On June 4, 2024, the CFPB issued its Semi-Annual Report to Congress covering the period beginning April 1, 2023 and ending September 30, 2023. On June 12, 2024, CFPB Director Chopra appeared before the Senate Banking Committee for a hearing, “The Consumer Financial Protection Bureau’s Semi-Annual Report to Congress.” On June 13, 2024, Director Chopra appeared before the House Financial Services Committee for a hearing, “The Semi-Annual Report of the Bureau of Consumer Financial Protection.”

Senate Banking Committee Hearing

The Senate Hearing opened with U.S. Senator Sherrod Brown (D-OH), Chairman of the Senate Banking Committee reading a prepared statement followed by Ranking Member Tim Scott (R-SC) reading a prepared statement. Senator Brown applauded the CFPB actions and addressed the recent Supreme Court decision upholding the constitutionality of the CFPB’s funding mechanism, the proposed rule on medical debt reporting, “junk fees,” servicemembers and veterans. Senator Brown concluded:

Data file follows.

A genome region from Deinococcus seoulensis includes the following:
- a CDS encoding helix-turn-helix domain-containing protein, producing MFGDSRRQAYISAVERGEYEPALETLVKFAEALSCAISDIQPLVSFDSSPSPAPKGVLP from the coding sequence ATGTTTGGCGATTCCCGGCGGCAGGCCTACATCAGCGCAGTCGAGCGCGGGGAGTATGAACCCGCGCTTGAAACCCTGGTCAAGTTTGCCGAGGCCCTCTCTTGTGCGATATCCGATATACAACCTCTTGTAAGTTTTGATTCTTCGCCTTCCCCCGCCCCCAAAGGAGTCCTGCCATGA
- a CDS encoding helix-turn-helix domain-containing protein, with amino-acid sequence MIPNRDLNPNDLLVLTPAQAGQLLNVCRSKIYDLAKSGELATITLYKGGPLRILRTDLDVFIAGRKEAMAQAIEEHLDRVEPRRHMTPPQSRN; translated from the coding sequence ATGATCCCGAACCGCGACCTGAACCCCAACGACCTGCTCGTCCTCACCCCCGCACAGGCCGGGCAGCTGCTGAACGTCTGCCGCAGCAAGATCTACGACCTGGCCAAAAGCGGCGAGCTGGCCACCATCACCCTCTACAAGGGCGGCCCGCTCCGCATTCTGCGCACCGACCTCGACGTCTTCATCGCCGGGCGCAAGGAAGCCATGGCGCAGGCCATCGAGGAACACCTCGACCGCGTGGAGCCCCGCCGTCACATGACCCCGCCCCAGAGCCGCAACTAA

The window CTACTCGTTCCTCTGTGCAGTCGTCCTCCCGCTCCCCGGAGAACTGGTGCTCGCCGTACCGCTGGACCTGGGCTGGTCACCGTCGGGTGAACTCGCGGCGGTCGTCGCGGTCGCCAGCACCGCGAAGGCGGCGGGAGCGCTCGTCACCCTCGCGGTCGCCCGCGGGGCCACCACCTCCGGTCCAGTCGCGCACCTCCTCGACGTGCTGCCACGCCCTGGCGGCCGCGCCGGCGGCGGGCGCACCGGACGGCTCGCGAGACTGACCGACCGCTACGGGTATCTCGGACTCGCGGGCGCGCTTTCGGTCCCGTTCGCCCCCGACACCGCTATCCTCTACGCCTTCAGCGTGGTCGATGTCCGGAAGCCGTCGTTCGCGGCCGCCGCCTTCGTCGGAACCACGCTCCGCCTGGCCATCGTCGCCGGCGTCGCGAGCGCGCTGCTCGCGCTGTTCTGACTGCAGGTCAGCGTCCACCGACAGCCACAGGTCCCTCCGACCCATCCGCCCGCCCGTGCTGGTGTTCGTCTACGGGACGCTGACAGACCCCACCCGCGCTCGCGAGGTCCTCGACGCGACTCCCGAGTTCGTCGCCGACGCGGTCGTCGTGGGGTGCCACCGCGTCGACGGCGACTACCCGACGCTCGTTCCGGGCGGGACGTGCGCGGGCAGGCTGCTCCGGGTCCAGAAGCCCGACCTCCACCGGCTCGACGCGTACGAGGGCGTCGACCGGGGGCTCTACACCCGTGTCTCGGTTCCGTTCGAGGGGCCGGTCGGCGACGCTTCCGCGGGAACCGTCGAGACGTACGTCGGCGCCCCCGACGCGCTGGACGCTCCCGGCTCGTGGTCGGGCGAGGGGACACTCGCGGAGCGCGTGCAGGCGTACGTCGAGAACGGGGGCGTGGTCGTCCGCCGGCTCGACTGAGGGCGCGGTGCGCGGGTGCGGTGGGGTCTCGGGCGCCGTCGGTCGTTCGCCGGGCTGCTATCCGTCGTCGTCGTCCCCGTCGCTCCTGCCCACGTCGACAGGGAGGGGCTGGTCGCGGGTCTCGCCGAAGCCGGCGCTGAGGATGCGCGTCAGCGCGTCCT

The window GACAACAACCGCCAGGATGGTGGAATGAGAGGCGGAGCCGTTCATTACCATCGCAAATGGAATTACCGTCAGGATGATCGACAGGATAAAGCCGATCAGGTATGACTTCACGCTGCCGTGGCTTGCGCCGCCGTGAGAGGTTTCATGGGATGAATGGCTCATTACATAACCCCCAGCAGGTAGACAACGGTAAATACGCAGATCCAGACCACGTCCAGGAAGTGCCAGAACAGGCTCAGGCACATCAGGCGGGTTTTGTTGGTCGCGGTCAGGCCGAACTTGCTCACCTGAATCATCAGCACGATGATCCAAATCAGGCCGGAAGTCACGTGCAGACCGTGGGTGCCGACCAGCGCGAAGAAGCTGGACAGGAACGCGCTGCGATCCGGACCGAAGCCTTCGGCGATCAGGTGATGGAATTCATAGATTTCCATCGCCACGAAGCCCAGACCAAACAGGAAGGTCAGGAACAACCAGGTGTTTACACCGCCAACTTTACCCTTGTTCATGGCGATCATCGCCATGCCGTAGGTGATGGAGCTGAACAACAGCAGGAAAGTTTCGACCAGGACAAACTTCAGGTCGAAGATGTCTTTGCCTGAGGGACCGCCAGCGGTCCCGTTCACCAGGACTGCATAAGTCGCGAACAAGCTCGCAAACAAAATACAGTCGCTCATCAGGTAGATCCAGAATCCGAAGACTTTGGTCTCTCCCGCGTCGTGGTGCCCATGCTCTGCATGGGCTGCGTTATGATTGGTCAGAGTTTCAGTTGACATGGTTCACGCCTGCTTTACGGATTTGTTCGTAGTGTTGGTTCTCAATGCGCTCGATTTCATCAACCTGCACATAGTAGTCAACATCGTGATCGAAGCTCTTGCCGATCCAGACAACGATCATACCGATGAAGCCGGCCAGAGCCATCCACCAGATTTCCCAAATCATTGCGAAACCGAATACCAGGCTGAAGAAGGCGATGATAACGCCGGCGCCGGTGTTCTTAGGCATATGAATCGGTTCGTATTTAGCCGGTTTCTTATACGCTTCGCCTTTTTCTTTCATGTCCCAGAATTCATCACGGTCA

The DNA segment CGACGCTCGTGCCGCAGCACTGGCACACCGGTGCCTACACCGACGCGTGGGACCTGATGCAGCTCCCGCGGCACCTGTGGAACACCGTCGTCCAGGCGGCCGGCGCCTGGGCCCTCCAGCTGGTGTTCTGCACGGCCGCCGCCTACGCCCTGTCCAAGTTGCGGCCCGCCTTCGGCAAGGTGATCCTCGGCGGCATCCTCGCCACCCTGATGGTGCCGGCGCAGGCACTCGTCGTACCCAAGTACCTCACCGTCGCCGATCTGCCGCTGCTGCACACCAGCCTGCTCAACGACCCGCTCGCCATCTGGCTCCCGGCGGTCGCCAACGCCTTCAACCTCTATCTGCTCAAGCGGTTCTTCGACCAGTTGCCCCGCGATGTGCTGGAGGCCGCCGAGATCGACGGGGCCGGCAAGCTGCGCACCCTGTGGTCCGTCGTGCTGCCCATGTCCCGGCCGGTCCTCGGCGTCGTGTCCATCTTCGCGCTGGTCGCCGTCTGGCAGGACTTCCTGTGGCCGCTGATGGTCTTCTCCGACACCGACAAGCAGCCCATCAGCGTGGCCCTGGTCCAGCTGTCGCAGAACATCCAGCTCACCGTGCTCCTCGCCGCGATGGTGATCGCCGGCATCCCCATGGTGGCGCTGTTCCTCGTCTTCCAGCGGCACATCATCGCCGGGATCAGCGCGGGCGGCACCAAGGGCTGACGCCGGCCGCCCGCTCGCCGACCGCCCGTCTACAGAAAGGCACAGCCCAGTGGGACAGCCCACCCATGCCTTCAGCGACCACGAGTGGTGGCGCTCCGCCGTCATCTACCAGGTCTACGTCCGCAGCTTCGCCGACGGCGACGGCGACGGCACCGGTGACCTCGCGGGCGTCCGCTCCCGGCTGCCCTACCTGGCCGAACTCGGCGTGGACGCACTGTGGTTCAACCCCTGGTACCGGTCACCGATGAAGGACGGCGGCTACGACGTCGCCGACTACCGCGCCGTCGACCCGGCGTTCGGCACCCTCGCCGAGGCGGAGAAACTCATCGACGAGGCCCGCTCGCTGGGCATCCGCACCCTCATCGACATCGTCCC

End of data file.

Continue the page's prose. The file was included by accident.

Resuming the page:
This is why it’s so critical that we have the Consumer Financial Protection Bureau. Wall Street has lawyers and lobbyists. Working people have the CFPB. I will always fight for its work that gets money back into people’s bank accounts, that stops bad actors from cheating honest families, and that stands up for consumers when they may have nowhere else to turn.

Senator Scott remarked that “it sounds like we’re talking about two completely different agencies” and raised concerns about the CFPB’s lack of accountability and independence, the litany of lawsuits, the civil investigative demand process, and political coordination. Senator Scott addressed the realities of the consumer impact from the “junk fee” rules: